Just opened a small cabinet shop and wanted to ask you "bigger shop" guys how you estimate. This happened to me two weeks ago and burnt me up. A couple stopped by for an estimate for kitchen cab, laundry room, walk-in closet, and 3 more rooms. They handed me the house plans and I got to work. Well, call me a novice, but wasn't quite sure, so I went ahead and hand sketched all cabinets (6 rooms worth) just to find out they took my sketches to another shop and got a cheaper bid.
When you do a first estimate, do you just give them an overhead view sketch and a rough estimate, then after securing the contact do you finish drawings or software prints? Which is first, the chicken or the egg? Don't have the cash to buy software, and not smart enough to figure out e-cabinets.
From contributor G:
I show them the renderings, but the only thing I'll give them is the quote, which only outlines specs, and provides a lump-sum price. It doesn't make any difference whether they gave me a thick sheaf of spec pages and a 20-pound roll of drawings, or I walked through a couple of bare rooms and was told to do a design from scratch. They don't get my work unless I've been paid.
In house building, you can get paid to do a proposal if you are a design-build person, but software like 20-20, and places like the kitchen desk at Lowe's, have made it so that folks quoting kitchen cab jobs punch out those proposal drawings for free. Not me.
You can't keep them from shopping your price, but you can stop them from using your drawings for the basis of an RFQ. Just don't let them have the drawings. Take all the time necessary at quote time (and it must be eye-to-eye) to explain design, features, specs, all the reasons why, and so forth, but when they go, all they get is the price, the terms, and a gracious good-night. No drawings. Period.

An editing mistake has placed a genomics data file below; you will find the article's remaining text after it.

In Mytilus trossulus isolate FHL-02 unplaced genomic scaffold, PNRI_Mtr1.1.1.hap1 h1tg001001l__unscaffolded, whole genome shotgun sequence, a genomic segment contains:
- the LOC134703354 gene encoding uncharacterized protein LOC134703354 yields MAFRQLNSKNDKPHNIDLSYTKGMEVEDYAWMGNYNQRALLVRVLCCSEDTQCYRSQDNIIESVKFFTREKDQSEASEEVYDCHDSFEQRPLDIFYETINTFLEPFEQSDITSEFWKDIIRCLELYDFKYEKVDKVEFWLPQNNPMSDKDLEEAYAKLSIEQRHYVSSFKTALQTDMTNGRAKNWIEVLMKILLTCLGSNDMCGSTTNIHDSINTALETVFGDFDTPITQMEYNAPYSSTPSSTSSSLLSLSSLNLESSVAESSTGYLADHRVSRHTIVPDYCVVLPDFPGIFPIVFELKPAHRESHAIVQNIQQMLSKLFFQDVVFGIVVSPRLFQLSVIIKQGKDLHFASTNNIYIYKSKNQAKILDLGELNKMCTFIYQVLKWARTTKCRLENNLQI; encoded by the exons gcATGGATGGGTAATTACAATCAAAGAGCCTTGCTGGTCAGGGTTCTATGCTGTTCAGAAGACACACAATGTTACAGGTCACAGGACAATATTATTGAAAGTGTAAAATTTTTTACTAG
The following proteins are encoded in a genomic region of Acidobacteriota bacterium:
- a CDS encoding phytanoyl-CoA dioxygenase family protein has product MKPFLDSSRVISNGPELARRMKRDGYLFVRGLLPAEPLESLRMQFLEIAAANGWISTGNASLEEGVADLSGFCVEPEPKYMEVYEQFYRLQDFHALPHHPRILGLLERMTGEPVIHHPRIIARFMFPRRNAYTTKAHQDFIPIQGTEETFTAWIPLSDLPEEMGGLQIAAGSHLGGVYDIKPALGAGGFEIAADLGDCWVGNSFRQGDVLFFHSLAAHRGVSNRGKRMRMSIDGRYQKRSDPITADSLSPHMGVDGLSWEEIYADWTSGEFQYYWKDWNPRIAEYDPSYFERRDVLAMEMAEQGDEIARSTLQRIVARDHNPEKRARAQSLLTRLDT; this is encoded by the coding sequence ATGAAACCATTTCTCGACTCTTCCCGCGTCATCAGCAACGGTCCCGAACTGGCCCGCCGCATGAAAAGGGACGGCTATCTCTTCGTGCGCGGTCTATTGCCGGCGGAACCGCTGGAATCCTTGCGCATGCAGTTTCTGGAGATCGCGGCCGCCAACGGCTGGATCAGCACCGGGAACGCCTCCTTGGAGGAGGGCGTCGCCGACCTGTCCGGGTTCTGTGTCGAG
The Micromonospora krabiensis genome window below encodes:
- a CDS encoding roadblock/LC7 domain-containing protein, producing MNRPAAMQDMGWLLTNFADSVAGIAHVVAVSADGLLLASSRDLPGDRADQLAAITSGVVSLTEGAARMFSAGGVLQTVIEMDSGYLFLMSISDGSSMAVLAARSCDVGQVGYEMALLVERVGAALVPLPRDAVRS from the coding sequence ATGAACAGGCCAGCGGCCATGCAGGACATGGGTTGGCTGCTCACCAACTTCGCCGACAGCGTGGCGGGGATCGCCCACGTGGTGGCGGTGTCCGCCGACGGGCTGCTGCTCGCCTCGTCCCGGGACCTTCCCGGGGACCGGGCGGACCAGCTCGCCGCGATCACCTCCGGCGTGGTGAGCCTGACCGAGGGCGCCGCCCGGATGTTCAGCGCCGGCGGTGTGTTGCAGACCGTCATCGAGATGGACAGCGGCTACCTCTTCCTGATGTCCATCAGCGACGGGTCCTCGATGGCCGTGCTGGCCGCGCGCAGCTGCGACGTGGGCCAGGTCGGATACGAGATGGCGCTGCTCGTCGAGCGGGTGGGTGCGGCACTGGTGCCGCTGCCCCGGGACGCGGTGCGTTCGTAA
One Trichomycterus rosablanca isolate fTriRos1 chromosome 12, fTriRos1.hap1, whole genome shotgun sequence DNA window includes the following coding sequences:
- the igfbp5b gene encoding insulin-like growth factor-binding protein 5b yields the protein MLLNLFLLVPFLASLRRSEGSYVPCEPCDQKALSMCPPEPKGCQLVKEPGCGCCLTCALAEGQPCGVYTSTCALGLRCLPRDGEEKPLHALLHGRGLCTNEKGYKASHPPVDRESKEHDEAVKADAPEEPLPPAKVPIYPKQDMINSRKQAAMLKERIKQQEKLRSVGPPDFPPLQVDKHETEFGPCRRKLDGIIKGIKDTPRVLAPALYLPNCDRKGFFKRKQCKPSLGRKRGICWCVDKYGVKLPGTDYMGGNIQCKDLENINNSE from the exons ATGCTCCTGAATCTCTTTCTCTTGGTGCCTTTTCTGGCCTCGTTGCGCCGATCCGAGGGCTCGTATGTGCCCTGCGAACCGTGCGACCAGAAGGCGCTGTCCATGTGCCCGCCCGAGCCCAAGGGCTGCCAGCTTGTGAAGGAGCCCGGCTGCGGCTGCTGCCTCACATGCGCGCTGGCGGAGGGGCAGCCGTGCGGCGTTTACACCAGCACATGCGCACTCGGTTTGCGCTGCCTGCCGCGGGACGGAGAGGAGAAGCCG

Try the e-Cabs learning guide or look into renting KCDW or another program that takes less time to learn. You could buy Visio. If you are a Mac user try NeoOffice (free).
I only give 3-D shots of the rooms. No cabinet dimensions at all. If they want drawings, do like contributor R said and charge them the rate you settle on.
Another thing that will come up eventually is itemizing your bids. My advice to you is, don't. One bottom line and that's it. If somebody wants it itemized out, be prepared for them to pick your bid apart. It's nobody's business how much you're making. It costs what it costs.
For instance, say it's an average face frame kitchen with X number flat paneled doors and drawers, natural finish, lazy susan or two, and whatever. I'll give them an estimate that details this sort of stuff and then a price range, like $10,000-12,500, subject to change.
At one time I would do a rendering and elevation for every bid I went on. No more - it's a waste of time. I especially was losing time and money on people wanting insurance estimates. They seem to deliberately call custom shops, turn the bids over to the insurance and then go to Home Depot.
If it's a customer that has been referred or that I personally know, then I'm a bit more lax on this, I'll admit. But for the average tire-kicker that got my number from the phone book or wherever, no commitment, no drawings.
I have had customers bring me someone else's drawings. I won't bid from them myself, mainly because I don't really trust the things, especially the ones from the Depot and Lowe's.